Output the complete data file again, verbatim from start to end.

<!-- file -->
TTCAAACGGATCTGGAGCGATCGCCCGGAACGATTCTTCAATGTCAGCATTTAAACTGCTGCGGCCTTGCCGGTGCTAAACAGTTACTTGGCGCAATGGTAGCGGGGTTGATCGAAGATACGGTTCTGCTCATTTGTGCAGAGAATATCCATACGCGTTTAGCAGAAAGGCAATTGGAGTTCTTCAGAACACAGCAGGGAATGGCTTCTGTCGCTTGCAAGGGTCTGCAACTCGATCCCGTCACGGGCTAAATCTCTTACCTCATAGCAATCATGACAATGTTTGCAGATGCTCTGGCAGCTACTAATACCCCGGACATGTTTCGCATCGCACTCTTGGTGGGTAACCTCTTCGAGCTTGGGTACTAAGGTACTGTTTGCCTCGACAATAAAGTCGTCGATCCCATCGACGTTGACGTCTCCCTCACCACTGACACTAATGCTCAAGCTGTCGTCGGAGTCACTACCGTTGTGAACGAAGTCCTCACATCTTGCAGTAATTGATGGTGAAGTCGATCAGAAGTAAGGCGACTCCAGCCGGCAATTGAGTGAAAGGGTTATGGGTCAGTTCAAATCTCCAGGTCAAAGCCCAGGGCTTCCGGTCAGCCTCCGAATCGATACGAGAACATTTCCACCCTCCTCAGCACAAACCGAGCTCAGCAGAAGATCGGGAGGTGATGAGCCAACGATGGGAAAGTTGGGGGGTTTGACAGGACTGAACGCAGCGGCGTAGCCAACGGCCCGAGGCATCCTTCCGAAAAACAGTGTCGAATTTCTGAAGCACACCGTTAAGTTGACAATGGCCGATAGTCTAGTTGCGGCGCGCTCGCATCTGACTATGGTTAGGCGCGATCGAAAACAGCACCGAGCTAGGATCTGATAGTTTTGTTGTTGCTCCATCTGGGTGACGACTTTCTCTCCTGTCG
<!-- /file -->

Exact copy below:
TTCAAACGGATCTGGAGCGATCGCCCGGAACGATTCTTCAATGTCAGCATTTAAACTGCTGCGGCCTTGCCGGTGCTAAACAGTTACTTGGCGCAATGGTAGCGGGGTTGATCGAAGATACGGTTCTGCTCATTTGTGCAGAGAATATCCATACGCGTTTAGCAGAAAGGCAATTGGAGTTCTTCAGAACACAGCAGGGAATGGCTTCTGTCGCTTGCAAGGGTCTGCAACTCGATCCCGTCACGGGCTAAATCTCTTACCTCATAGCAATCATGACAATGTTTGCAGATGCTCTGGCAGCTACTAATACCCCGGACATGTTTCGCATCGCACTCTTGGTGGGTAACCTCTTCGAGCTTGGGTACTAAGGTACTGTTTGCCTCGACAATAAAGTCGTCGATCCCATCGACGTTGACGTCTCCCTCACCACTGACACTAATGCTCAAGCTGTCGTCGGAGTCACTACCGTTGTGAACGAAGTCCTCACATCTTGCAGTAATTGATGGTGAAGTCGATCAGAAGTAAGGCGACTCCAGCCGGCAATTGAGTGAAAGGGTTATGGGTCAGTTCAAATCTCCAGGTCAAAGCCCAGGGCTTCCGGTCAGCCTCCGAATCGATACGAGAACATTTCCACCCTCCTCAGCACAAACCGAGCTCAGCAGAAGATCGGGAGGTGATGAGCCAACGATGGGAAAGTTGGGGGGTTTGACAGGACTGAACGCAGCGGCGTAGCCAACGGCCCGAGGCATCCTTCCGAAAAACAGTGTCGAATTTCTGAAGCACACCGTTAAGTTGACAATGGCCGATAGTCTAGTTGCGGCGCGCTCGCATCTGACTATGGTTAGGCGCGATCGAAAACAGCACCGAGCTAGGATCTGATAGTTTTGTTGTTGCTCCATCTGGGTGACGACTTTCTCTCCTGTCG